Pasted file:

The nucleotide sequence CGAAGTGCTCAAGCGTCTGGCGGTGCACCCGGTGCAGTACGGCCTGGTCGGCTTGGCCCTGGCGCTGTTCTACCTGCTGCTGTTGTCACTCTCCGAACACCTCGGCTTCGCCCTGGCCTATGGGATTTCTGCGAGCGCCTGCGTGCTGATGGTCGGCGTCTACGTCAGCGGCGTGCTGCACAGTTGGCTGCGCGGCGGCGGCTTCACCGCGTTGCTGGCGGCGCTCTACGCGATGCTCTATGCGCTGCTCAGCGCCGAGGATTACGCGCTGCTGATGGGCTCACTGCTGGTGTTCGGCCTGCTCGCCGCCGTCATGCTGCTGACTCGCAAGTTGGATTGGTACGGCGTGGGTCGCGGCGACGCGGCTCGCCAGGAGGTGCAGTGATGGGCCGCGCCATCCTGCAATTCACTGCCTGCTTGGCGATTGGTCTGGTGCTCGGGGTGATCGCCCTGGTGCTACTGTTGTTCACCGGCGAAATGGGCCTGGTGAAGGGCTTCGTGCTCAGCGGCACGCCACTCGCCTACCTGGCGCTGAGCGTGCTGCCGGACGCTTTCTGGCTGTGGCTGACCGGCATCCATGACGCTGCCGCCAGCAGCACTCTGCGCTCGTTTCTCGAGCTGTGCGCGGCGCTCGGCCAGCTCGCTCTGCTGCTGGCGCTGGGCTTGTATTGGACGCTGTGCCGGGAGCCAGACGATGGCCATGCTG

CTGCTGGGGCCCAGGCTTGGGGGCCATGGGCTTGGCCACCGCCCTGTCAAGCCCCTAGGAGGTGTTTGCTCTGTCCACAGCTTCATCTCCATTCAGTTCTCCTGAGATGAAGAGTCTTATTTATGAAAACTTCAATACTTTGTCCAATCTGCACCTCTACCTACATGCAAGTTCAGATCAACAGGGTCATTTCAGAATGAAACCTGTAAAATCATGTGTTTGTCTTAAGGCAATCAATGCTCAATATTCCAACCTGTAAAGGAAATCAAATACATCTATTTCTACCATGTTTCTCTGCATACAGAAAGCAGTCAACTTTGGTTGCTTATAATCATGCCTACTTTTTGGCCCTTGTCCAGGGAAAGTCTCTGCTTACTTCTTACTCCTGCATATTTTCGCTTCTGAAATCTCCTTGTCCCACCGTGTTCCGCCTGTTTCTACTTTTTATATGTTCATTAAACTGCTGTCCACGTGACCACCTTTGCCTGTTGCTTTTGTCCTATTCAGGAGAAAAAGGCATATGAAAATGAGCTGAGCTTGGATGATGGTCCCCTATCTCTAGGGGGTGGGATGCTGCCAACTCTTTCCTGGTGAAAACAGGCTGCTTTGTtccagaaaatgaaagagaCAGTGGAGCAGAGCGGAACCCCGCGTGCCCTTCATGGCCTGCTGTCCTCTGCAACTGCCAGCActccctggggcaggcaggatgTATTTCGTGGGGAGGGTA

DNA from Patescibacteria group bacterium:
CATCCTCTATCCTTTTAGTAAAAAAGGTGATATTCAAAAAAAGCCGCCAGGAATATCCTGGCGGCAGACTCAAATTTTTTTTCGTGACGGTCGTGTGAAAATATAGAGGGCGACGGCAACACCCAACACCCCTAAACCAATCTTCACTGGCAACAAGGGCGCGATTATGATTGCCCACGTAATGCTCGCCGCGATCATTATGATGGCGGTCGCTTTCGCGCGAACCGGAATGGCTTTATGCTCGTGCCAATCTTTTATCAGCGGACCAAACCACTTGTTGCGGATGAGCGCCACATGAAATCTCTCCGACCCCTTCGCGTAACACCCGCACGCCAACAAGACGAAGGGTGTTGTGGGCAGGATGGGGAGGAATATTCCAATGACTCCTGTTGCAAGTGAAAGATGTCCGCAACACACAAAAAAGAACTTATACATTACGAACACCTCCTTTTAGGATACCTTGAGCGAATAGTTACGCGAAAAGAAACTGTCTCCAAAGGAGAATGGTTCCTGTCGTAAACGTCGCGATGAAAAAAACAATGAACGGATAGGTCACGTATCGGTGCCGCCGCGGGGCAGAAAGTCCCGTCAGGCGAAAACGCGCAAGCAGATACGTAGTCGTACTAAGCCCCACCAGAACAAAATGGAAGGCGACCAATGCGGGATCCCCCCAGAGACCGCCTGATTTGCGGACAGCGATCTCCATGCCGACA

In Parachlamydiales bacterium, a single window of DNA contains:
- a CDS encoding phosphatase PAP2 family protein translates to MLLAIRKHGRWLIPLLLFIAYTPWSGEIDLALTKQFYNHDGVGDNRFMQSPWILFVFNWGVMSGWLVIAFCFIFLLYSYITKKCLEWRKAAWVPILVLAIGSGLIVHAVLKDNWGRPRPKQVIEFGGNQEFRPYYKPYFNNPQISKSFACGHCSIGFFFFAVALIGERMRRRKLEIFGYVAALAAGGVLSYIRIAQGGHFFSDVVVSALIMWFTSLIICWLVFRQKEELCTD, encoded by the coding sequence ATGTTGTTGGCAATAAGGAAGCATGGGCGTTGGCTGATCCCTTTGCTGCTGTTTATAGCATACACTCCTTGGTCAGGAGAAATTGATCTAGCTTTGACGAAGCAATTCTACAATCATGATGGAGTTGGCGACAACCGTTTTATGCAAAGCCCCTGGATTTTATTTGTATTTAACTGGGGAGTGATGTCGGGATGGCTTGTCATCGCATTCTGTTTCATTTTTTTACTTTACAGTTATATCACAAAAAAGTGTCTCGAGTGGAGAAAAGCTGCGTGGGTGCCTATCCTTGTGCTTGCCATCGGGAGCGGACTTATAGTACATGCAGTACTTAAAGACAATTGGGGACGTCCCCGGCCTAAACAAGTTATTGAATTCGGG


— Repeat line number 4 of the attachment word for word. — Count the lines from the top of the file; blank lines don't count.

CATCCTCTATCCTTTTAGTAAAAAAGGTGATATTCAAAAAAAGCCGCCAGGAATATCCTGGCGGCAGACTCAAATTTTTTTTCGTGACGGTCGTGTGAAAATATAGAGGGCGACGGCAACACCCAACACCCCTAAACCAATCTTCACTGGCAACAAGGGCGCGATTATGATTGCCCACGTAATGCTCGCCGCGATCATTATGATGGCGGTCGCTTTCGCGCGAACCGGAATGGCTTTATGCTCGTGCCAATCTTTTATCAGCGGACCAAACCACTTGTTGCGGATGAGCGCCACATGAAATCTCTCCGACCCCTTCGCGTAACACCCGCACGCCAACAAGACGAAGGGTGTTGTGGGCAGGATGGGGAGGAATATTCCAATGACTCCTGTTGCAAGTGAAAGATGTCCGCAACACACAAAAAAGAACTTATACATTACGAACACCTCCTTTTAGGATACCTTGAGCGAATAGTTACGCGAAAAGAAACTGTCTCCAAAGGAGAATGGTTCCTGTCGTAAACGTCGCGATGAAAAAAACAATGAACGGATAGGTCACGTATCGGTGCCGCCGCGGGGCAGAAAGTCCCGTCAGGCGAAAACGCGCAAGCAGATACGTAGTCGTACTAAGCCCCACCAGAACAAAATGGAAGGCGACCAATGCGGGATCCCCCCAGAGACCGCCTGATTTGCGGACAGCGATCTCCATGCCGACA